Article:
The newly-created Philippine Competition Commission, headed by Arsenio M. Balisacan, is currently looking into the spectrum acquisition. (Bernard Testa,

Regulatory framework for the internet

Apart from reallocating the spectrum, the NTC should set the tone for the development of a regulatory framework for Internet. The Philippines has outdated laws, with the 1995 Public Telecommunications Act, the 1936 Public Service Act, and the charter of the NTC failing to address the demands and challenges of the broadband age, Ms. Santos said.
“Our existing laws are anchored on basic telecoms. The regulation for Internet, if there’s any, is just emerging,” she said.

But history has shown that change, particularly in the telecom sector, may come within the highest echelon of power, Ms. Santos said. Prior to the deal, President Rodrigo R. Duterte had warned that he may relax rules on foreign ownership of firms to fuel one of Asia’s fastest-growing economies.

To recall, the liberalization of the telecommunications industry started when former President Fidel V. Ramos signed Executive Order (EO) 109 that improved the provision of local exchange carrier service and EO 59 that set the policy guidelines for compulsory interconnection of authorized public telecom carriers.

PLDT used to have a monopoly of the Philippine telecom market before it was opened up in the 1990s. The Gokongwei family’s Digital Telecommunications Philippines, Inc. (Digitel), which used to operate Sun Cellular, had short-lived success as a third player behind PLDT and Globe with its game-changing limited texting and calling offering before being acquired by the dominant telco in 2011.

“That’s the kind of disruption we need. Do you think that would have happened without Sun Cellular? Look at what’s happening today. They (PLDT and Globe) are just cruising along,” Ms. Santos said.

Telcos should be encouraged to share cell towers

To bring down the cost and accelerate the roll out of cell sites, the government can encourage telcos to share cellular towers and utility corridors in partnership with local government units. Globe President Ernest L. Cu had blamed red tape for getting in the way of the company’s expansion plans, noting that it takes eight months for the telco to obtain 25 permits to build a single cell site.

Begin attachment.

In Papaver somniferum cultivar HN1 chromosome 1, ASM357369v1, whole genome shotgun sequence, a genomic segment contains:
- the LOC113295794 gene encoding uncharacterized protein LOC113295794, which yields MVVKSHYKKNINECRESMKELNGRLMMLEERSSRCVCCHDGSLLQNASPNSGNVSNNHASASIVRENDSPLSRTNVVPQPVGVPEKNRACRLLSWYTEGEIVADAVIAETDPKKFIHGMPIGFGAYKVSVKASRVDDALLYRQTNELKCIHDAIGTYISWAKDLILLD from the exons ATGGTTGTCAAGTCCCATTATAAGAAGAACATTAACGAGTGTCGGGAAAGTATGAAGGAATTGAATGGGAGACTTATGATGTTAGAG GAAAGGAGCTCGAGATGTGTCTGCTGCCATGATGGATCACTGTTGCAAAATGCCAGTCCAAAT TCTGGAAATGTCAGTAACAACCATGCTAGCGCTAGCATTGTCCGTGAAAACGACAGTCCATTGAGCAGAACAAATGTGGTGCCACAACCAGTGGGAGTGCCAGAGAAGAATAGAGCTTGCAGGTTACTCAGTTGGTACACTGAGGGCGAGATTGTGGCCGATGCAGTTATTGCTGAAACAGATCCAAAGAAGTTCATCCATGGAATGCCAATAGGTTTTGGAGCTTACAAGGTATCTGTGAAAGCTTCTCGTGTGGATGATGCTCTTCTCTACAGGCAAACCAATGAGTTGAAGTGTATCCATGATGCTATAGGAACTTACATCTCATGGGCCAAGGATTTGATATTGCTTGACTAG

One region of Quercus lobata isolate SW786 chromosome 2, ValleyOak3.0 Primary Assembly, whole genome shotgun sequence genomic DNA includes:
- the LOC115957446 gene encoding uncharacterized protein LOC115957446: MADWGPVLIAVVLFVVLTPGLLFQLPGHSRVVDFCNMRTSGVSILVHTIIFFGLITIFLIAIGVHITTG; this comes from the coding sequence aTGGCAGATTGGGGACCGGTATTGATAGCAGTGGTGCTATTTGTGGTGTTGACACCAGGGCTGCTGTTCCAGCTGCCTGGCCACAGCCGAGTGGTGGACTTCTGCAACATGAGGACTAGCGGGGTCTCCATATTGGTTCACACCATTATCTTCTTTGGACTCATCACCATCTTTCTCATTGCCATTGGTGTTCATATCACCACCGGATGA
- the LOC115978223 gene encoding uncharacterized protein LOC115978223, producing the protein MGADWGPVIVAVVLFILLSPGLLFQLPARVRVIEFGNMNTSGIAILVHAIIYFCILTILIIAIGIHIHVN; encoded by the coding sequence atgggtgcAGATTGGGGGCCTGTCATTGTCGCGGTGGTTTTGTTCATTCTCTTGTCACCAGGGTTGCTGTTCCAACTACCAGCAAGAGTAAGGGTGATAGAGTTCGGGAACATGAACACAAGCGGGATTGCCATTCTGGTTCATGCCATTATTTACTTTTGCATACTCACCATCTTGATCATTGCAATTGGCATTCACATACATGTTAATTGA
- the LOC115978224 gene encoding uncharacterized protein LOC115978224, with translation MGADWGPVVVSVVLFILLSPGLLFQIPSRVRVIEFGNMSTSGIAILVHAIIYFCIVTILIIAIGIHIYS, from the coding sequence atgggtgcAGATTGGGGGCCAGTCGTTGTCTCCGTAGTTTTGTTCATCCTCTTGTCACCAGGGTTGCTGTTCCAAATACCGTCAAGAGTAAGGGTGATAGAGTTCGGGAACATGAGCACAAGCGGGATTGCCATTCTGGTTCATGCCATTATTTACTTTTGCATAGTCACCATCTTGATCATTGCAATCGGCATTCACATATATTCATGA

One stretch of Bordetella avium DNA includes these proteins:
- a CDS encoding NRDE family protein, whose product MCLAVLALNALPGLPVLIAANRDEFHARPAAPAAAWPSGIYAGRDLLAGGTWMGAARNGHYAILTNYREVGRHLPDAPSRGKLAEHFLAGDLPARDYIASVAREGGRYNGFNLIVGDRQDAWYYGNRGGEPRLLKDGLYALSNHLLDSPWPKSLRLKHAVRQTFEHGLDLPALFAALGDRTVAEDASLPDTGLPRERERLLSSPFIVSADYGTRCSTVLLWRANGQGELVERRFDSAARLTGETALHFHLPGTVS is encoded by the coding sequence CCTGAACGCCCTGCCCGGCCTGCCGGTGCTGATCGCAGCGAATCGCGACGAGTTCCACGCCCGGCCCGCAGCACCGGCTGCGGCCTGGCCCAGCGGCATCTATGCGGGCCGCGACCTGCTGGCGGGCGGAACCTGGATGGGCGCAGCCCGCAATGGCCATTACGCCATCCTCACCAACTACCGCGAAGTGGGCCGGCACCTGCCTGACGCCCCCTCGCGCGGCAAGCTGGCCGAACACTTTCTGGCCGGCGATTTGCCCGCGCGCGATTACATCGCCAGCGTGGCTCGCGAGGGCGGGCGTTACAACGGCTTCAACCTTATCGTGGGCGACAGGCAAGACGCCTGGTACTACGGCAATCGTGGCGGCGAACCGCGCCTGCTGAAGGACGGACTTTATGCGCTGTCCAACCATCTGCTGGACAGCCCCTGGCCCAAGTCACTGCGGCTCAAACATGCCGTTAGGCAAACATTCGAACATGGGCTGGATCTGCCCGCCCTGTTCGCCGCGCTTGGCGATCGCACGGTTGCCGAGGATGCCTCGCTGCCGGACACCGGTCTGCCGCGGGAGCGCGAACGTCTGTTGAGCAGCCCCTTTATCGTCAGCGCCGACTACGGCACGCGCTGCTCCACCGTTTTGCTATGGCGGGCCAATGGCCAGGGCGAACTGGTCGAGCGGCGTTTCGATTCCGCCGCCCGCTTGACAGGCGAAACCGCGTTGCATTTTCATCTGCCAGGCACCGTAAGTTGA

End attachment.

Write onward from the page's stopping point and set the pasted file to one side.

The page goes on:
“If you have a market where there are several players without one dominant player having the bigger chunk of the market, there is more incentive for you to cooperate,” Ms. Santos said.

Other countries boast of a national broadband network — a passive infrastructure owned by the government that can be leased out to other players on a non-discriminatory basis, but that may not work in the Philippines.

“It’s difficult here because you don’t have a government network to connect to and the provider of your largest nationwide infrastructure is a private company. How do you compel that company to allow other players to connect to it on a fair, reasonable and non-discriminatory manner?” Ms. Santos said.

Even without a third player, PLDT and Globe will continue to feel the pinch of margin squeezes as a result of the consumers’ shift to online platforms that offer free messaging and calls.

The past five years proved to be difficult for PLDT, churning out lower core earnings — which strips out the impact of foreign exchange gains/losses and other non-recurring income. The dominant telco is forecasting an even gloomier year ahead, with core profit expected to hit P28 billion, the lowest since 2004.

PLDT is recalibrating its business strategy with a broader shift toward Internet services and away from its legacy business of landline and text messaging. PLDT Chairman Manuel V. Pangilinan had warned that the digital pivot will be painful and difficult, estimating it will take three years to make a complete turn.

“It’s technological change; the pressure will never be off. I don’t see the likes of Viber being replaced. But I guess 10 years from now, SMS and voice calls will be a lower percentage of the total bill requirement. It will be Internet moving forward. We will be hooked to the Internet 24/7,” AB Capital’s Mr. Tiu said.

Hastings Holdings, Inc., a unit of PLDT Beneficial Trust Fund subsidiary MediaQuest Holdings, Inc., has a stake in BusinessWorld through the Philippine Star Group, which it controls.


Krista Angela M. Montealegre (@_kmontealegre on Twitter) has been writing about the corporate scene for nearly a decade, the last year or so for BusinessWorld. Margarita Samantha Gonzales (@famamfa on Twitter) designed the chart.